Horizontal flow systems like that depicted in Figure 2a have been shown to occur in a number of studies of denitrification in riparian zones. Mengis et al. (1999) demonstrated denitrification in a southern Ontario riparian zone having saturated thickness of <1.5 m and a horizontal flow system over a clay till. Results of a study by Devito et al. (2000) demonstrated denitrification along horizontal flow paths in another riparian zone in southern Ontario having 4-6 m saturated thickness above a clay confining layer. Several studies in the southeastern Atlantic Coastal Plain of the United States suggest that shallow flow systems of this type may be common there (Correll et al., 1992; Jacobs and Gilliam, 1985; Jordan et al., 1993; Lowrance, 1992; Puckett, 1999; Shedlock et al., 1993). For example, Correll et al. (1992) and Jordan et al. (1993) reported most NO3- was removed from ground water in riparian zones in Maryland having saturated thickness of <2 m and horizontal flow above a clay confining unit. Lowrance et al., (1984) reported similar results for a site in Georgia having saturated thickness of <1.5 m. Correll et al. (1992) proposed that the presence of shallow confining units was an important factor in the function of these riparian buffer zones in that ground water was forced to remain in contact with vegetation and reducing conditions there. Although a clay lens about 30 cm thick was identified at a depth of 10.5 m at site OF1, there are no known shallow clay confining units beneath the Otter Tail riparian zone, and the underlying clay till surface is about 16 m below land surface.

 

Although the results seem to support the hypothesis of horizontal flow, examination of the data from the piezometers at site OF1 (Figure 10) revealed a vertical chemical sequence similar to the horizontal sequence shown in Figure 9. Ground water in the upper portion of the aquifer at site OF1S was suboxic (<65 mmol L-1 O2) (Tables 3, 4) and the presence of about 60 mmol L-1 excess N2 indicates that some denitrification had taken place. At sites OF1A and OF1B, an almost total lack of O2 and large amounts of excess N2 indicated that this zone was dominated by denitrification. Between sites OF1B and OF1C, NO3- was totally removed and reduction of iron oxides resulted in Fe2+ coming into solution (Figure 10a). Also at OF1C (Figure 10b), S2- was present and SO42- concentrations decreased sharply, indicating that SO42- reduction was occurring and some CH4 was present, indicating methanogensis was beginning. Finally, at OF1D, SO42- concentrations further decreased and CH4 increased indicating that methanogensis was becoming the dominant redox process. The resulting redox sequence (Figure 10c) was previously described by Puckett and Cowdery (2002) for the up-gradient aquifer and results from a combination of oxidation of organic carbon in the sediments and the relatively long (>50 year) residence time. We propose that the redox sequence shown in Figure 9c is a horizontal reflection of the vertical sequence between OF1S and OF1D (Figure 10c) and supports our alternative hypothesis that the changes in chemistry along the riparian wetland transect were the result of progressively older and more chemically reduced ground water from the up-gradient aquifer discharging under the wetland in a manner similar to that shown in Figure 2b.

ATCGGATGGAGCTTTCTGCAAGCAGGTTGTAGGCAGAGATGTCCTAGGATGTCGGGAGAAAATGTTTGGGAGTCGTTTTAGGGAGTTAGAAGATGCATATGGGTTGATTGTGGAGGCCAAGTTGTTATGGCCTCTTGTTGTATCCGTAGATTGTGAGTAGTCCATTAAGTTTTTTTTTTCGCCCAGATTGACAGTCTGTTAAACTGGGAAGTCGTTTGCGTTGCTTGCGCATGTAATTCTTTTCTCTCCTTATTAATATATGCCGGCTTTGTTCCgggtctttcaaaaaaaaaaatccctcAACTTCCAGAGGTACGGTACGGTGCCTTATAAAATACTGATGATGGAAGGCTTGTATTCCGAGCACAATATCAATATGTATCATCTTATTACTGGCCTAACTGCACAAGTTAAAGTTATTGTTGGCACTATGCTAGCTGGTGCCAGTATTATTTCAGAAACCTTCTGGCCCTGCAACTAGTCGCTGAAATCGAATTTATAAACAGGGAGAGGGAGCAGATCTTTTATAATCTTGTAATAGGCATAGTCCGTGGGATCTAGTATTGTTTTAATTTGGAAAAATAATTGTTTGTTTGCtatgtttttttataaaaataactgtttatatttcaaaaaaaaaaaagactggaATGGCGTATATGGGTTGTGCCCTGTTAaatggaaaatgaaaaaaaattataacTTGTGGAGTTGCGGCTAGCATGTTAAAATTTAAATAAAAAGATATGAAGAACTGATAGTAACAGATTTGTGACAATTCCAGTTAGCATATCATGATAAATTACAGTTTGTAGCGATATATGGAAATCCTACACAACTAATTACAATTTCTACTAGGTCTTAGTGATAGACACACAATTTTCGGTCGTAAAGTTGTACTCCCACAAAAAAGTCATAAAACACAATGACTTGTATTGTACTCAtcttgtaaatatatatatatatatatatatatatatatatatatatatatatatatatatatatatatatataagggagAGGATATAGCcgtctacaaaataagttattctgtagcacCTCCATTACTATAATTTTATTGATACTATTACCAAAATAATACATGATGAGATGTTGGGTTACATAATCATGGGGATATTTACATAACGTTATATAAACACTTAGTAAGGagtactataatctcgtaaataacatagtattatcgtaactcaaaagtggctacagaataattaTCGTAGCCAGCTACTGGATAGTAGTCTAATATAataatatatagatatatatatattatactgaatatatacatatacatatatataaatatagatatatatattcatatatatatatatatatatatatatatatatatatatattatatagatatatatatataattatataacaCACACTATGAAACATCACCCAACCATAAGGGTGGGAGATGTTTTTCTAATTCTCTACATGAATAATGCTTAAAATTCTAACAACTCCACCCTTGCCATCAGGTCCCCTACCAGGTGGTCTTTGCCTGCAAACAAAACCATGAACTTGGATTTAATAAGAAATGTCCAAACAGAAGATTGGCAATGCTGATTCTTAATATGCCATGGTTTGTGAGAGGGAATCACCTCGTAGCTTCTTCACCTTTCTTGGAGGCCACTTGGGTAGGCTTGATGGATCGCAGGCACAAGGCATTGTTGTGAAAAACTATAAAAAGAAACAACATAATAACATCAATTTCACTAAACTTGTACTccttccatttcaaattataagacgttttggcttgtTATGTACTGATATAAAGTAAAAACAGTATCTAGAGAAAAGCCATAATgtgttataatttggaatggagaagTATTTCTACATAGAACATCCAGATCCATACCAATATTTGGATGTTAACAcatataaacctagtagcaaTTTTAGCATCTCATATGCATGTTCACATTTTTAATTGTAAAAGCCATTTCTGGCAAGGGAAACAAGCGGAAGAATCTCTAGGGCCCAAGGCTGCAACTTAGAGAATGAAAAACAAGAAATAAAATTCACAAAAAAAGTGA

The similar water chemistry and redox sequences, therefore, can lead to conflicting interpretations as to which of the hydrologic flow systems are correct; however, the CFC apparent-age dates and ground-water head measurements provide the most compelling evidence of which of the flow systems is most plausible. Ground waters at site OF1 become progressively older with depth, ranging from 8 to 50 years in age (Table 4). This age distribution arises due to the differential travel times and flow-path lengths from the up gradient recharge zones to the discharge zone at the river (Stoner et al., 1997; Puckett and Cowdery, 2002). The age distribution found along the wetland transect (Table 4) indicates that ground water similar in age and chemistry to that at OF1 was discharging under the wetland and this conclusion is supported by the ground-water modeling results of Puckett and Cowdery (2002) shown in Figure 11. Head measurements along the wetland transect also provide evidence of a ground-water discharge zone there. Furthermore, the presence of a horizontal flow system is unlikely given our calculations of potential ground-water velocities, which indicated that if horizontal flow was occurring there should be no measurable differences in age along the wetland transect.

 

The flow system shown in Figures 2b and 11 explains why the age distribution and water chemistry found at site OF1 would be repeated in the discharge zone associated with the wetland transect. As shown, shallow, younger ground water discharges in seeps and springs at the break in slope near the edge of the wetland, and deeper, older ground water discharges at progressively greater distances along the transect. This flow system also indicates that the presence of progressively more reduced zones along the transect are largely the result of the progressively older and more reduced ground waters from the up-gradient aquifer discharging there. Consequently, a horizontal flow system such as that shown in Figure 2a was ruled out in favor of the deeper version shown in Figure 2b.